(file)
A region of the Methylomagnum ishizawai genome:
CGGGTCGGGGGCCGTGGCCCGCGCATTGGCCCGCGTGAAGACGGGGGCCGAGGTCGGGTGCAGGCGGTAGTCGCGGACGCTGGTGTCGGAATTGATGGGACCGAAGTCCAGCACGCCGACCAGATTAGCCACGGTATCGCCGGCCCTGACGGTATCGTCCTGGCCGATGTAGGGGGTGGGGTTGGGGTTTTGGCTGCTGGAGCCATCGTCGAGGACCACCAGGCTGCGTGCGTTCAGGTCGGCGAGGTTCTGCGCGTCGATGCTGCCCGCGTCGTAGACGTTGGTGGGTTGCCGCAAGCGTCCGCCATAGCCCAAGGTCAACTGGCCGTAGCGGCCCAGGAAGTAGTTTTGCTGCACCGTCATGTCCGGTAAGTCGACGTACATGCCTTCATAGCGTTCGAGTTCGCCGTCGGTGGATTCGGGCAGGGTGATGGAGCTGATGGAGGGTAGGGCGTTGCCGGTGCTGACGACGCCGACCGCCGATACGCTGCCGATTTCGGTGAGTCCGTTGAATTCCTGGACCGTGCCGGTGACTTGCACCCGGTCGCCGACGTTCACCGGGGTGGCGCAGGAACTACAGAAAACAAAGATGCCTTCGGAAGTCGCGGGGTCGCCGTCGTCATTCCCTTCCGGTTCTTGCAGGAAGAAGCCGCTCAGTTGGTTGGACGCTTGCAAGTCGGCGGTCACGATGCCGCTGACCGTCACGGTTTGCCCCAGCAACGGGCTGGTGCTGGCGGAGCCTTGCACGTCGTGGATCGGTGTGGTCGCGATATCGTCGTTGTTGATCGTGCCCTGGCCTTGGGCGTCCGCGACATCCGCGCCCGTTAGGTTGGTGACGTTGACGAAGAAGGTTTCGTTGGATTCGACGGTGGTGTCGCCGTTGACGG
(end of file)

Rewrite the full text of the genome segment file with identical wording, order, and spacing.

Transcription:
A region of the Methylomagnum ishizawai genome:
CGGGTCGGGGGCCGTGGCCCGCGCATTGGCCCGCGTGAAGACGGGGGCCGAGGTCGGGTGCAGGCGGTAGTCGCGGACGCTGGTGTCGGAATTGATGGGACCGAAGTCCAGCACGCCGACCAGATTAGCCACGGTATCGCCGGCCCTGACGGTATCGTCCTGGCCGATGTAGGGGGTGGGGTTGGGGTTTTGGCTGCTGGAGCCATCGTCGAGGACCACCAGGCTGCGTGCGTTCAGGTCGGCGAGGTTCTGCGCGTCGATGCTGCCCGCGTCGTAGACGTTGGTGGGTTGCCGCAAGCGTCCGCCATAGCCCAAGGTCAACTGGCCGTAGCGGCCCAGGAAGTAGTTTTGCTGCACCGTCATGTCCGGTAAGTCGACGTACATGCCTTCATAGCGTTCGAGTTCGCCGTCGGTGGATTCGGGCAGGGTGATGGAGCTGATGGAGGGTAGGGCGTTGCCGGTGCTGACGACGCCGACCGCCGATACGCTGCCGATTTCGGTGAGTCCGTTGAATTCCTGGACCGTGCCGGTGACTTGCACCCGGTCGCCGACGTTCACCGGGGTGGCGCAGGAACTACAGAAAACAAAGATGCCTTCGGAAGTCGCGGGGTCGCCGTCGTCATTCCCTTCCGGTTCTTGCAGGAAGAAGCCGCTCAGTTGGTTGGACGCTTGCAAGTCGGCGGTCACGATGCCGCTGACCGTCACGGTTTGCCCCAGCAACGGGCTGGTGCTGGCGGAGCCTTGCACGTCGTGGATCGGTGTGGTCGCGATATCGTCGTTGTTGATCGTGCCCTGGCCTTGGGCGTCCGCGACATCCGCGCCCGTTAGGTTGGTGACGTTGACGAAGAAGGTTTCGTTGGATTCGACGGTGGTGTCGCCGTTGACGG